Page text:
Florida Smooth-Hound Shark

The Florida smooth-hound shark is a smaller species of shark, coming in at just 3.6 feet long. Like the nurse shark, the smooth-hound shark is considered harmless to humans.

They have a pointed snout, oval eyes, long pectoral fins, and an asymmetrical tail. They can typically be found along the ocean floor.

Blacknose Shark

Like the Florida smooth-hound shark, the blacknose shark is also surprisingly small. The average blacknose shark matures at 3.5 to 4.5 feet long and weighs only 23 pounds.

This shark gets its name from the dark spot located on its long snout. Blacknose sharks are typically yellowish-gray in color, which allows them to blend in with the sand along the ocean floor.

Sandbar Shark

Also known as brown sharks, sandbar sharks average at around six feet long at 110 to 150 pounds. They’re recognizable from their large, triangular dorsal fin and long pectoral fins.

The sandbar shark prefers to swim along the sandy bottoms of coastal areas. Like many other requiem sharks, sandbar sharks prefer warmer waters and make a seasonal migration down to the Gulf of Mexico, but they’ve been known to travel as far as the Long Island Sound to give birth.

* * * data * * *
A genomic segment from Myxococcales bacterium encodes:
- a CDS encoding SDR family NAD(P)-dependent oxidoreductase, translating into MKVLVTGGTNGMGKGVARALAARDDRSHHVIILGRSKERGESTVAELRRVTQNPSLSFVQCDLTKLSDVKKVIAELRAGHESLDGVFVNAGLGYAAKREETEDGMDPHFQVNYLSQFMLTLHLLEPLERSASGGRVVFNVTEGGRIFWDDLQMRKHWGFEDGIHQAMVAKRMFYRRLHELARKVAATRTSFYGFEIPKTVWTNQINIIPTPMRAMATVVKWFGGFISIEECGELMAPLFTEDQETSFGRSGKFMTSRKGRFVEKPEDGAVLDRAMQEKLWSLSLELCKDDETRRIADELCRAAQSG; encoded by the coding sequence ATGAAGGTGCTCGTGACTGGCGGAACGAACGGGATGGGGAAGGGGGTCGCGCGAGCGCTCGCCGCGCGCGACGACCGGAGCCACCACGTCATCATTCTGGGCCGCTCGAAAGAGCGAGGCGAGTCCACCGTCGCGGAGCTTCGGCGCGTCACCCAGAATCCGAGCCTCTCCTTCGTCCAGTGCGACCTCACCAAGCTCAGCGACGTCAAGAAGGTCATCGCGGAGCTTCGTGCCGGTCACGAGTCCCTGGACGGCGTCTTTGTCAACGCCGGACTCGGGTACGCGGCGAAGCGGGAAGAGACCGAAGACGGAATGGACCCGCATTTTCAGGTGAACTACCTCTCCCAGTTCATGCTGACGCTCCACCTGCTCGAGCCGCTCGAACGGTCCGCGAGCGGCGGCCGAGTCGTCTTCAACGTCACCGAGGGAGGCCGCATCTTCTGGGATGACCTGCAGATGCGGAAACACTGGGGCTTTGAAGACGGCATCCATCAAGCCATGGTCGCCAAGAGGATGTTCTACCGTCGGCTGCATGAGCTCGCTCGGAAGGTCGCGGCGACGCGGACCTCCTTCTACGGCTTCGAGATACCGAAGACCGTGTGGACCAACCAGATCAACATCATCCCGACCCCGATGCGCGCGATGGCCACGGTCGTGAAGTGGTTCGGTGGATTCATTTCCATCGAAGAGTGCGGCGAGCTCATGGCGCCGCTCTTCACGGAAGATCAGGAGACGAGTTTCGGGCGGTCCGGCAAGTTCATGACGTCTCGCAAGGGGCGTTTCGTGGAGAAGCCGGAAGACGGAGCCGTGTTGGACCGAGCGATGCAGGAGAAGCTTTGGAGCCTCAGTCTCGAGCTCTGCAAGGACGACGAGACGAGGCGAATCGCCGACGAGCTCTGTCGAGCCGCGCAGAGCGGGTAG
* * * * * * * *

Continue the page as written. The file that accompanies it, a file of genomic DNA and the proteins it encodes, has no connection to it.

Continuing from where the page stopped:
man hold tail of sand bar shark

Sand bar sharks prefer the warmer waters of the Gulf of Mexico.

Tiger Shark

The tiger shark’s name derives from the dark stripes along a juvenile’s. The tiger shark can grow to be as long as 16.5 feet and weighs anywhere between 849 to 1,400 pounds.

Tiger sharks are slow swimmers, reaching a speed of just 2.4 mph, but they’re also one of the ocean’s strongest swimmers.

The tiger shark is an aggressive hunter and has been known to attack other sharks while hunting.

tiger shark swimming on ocean floor

Tiger sharks can reach lengths of over 16 feet and weigh up to 1,400 pounds! (Photography by Eli Martinez)

Silky Shark

The silky shark gets its name from the smooth texture of its skin, which isn’t common in other shark species.

The silky shark has a slim, streamlined body that can reach up to 12 feet in length and weigh up to 770 pounds. Silky sharks have a strong sense of hearing, which they use to locate bony fish, squid, and octopi.

silky shark

The silky shark has a smoother texture to its skin, unlike most other sharks.

There are many different species of shark you can fish for in the Gulf of Mexico. Each one provides a unique fishing experience you’ll be sure to remember.

capt shane cantrell of galveston sea ventures
Capt. Shane Cantrell of Galveston Sea Ventures